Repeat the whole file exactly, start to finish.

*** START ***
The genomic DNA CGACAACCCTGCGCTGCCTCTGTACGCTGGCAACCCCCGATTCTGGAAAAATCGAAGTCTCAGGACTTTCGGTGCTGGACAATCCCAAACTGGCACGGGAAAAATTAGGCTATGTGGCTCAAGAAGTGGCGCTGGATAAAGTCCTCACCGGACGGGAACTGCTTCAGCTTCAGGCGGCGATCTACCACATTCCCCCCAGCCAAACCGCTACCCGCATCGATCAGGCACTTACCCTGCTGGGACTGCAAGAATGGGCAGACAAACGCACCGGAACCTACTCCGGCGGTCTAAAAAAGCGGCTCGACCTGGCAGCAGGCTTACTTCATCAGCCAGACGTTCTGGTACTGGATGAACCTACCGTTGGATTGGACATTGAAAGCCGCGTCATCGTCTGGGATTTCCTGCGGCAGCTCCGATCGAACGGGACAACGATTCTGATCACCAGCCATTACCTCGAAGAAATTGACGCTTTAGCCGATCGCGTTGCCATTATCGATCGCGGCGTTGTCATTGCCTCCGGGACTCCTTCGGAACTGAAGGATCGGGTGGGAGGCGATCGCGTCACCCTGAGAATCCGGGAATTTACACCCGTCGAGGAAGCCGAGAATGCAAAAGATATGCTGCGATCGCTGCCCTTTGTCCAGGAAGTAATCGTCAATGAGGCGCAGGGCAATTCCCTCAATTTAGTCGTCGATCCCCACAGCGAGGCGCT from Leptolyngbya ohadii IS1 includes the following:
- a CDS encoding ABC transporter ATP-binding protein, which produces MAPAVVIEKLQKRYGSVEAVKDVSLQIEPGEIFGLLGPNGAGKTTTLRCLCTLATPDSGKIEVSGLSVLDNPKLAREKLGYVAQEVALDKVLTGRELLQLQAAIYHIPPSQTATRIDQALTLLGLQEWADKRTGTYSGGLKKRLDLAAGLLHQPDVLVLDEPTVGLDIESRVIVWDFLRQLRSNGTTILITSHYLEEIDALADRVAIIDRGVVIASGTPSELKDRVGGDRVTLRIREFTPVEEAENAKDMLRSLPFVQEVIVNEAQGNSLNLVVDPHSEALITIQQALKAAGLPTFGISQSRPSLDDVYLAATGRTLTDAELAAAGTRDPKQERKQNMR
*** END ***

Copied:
The genomic DNA CGACAACCCTGCGCTGCCTCTGTACGCTGGCAACCCCCGATTCTGGAAAAATCGAAGTCTCAGGACTTTCGGTGCTGGACAATCCCAAACTGGCACGGGAAAAATTAGGCTATGTGGCTCAAGAAGTGGCGCTGGATAAAGTCCTCACCGGACGGGAACTGCTTCAGCTTCAGGCGGCGATCTACCACATTCCCCCCAGCCAAACCGCTACCCGCATCGATCAGGCACTTACCCTGCTGGGACTGCAAGAATGGGCAGACAAACGCACCGGAACCTACTCCGGCGGTCTAAAAAAGCGGCTCGACCTGGCAGCAGGCTTACTTCATCAGCCAGACGTTCTGGTACTGGATGAACCTACCGTTGGATTGGACATTGAAAGCCGCGTCATCGTCTGGGATTTCCTGCGGCAGCTCCGATCGAACGGGACAACGATTCTGATCACCAGCCATTACCTCGAAGAAATTGACGCTTTAGCCGATCGCGTTGCCATTATCGATCGCGGCGTTGTCATTGCCTCCGGGACTCCTTCGGAACTGAAGGATCGGGTGGGAGGCGATCGCGTCACCCTGAGAATCCGGGAATTTACACCCGTCGAGGAAGCCGAGAATGCAAAAGATATGCTGCGATCGCTGCCCTTTGTCCAGGAAGTAATCGTCAATGAGGCGCAGGGCAATTCCCTCAATTTAGTCGTCGATCCCCACAGCGAGGCGCT from Leptolyngbya ohadii IS1 includes the following:
- a CDS encoding ABC transporter ATP-binding protein, which produces MAPAVVIEKLQKRYGSVEAVKDVSLQIEPGEIFGLLGPNGAGKTTTLRCLCTLATPDSGKIEVSGLSVLDNPKLAREKLGYVAQEVALDKVLTGRELLQLQAAIYHIPPSQTATRIDQALTLLGLQEWADKRTGTYSGGLKKRLDLAAGLLHQPDVLVLDEPTVGLDIESRVIVWDFLRQLRSNGTTILITSHYLEEIDALADRVAIIDRGVVIASGTPSELKDRVGGDRVTLRIREFTPVEEAENAKDMLRSLPFVQEVIVNEAQGNSLNLVVDPHSEALITIQQALKAAGLPTFGISQSRPSLDDVYLAATGRTLTDAELAAAGTRDPKQERKQNMR